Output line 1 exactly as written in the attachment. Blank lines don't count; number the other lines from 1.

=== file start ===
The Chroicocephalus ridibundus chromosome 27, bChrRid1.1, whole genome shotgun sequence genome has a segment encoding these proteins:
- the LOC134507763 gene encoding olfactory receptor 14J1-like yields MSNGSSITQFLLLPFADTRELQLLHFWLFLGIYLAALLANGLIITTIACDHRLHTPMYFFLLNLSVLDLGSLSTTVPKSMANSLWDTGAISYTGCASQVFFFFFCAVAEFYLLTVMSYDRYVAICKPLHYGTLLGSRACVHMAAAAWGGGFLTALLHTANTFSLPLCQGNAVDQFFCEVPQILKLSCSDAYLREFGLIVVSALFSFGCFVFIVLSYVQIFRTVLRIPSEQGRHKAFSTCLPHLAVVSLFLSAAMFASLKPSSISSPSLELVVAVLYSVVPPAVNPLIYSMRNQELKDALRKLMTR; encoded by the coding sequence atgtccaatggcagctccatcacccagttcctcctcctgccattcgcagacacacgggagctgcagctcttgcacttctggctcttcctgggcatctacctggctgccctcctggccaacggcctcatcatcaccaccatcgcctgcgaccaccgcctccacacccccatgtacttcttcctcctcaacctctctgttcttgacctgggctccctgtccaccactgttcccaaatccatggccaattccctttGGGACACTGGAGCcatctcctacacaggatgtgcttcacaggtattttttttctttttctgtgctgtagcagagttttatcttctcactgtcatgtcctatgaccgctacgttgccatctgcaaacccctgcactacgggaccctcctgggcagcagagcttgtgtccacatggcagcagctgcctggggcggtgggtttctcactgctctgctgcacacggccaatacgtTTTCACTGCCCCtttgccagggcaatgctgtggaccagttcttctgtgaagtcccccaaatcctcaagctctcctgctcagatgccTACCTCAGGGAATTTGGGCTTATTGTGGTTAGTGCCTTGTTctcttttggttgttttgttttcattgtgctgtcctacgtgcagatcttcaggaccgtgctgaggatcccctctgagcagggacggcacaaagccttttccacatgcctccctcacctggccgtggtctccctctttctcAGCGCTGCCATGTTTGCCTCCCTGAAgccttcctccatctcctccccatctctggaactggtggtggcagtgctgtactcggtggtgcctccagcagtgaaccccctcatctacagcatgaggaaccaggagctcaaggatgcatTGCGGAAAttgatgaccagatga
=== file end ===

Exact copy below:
The Chroicocephalus ridibundus chromosome 27, bChrRid1.1, whole genome shotgun sequence genome has a segment encoding these proteins: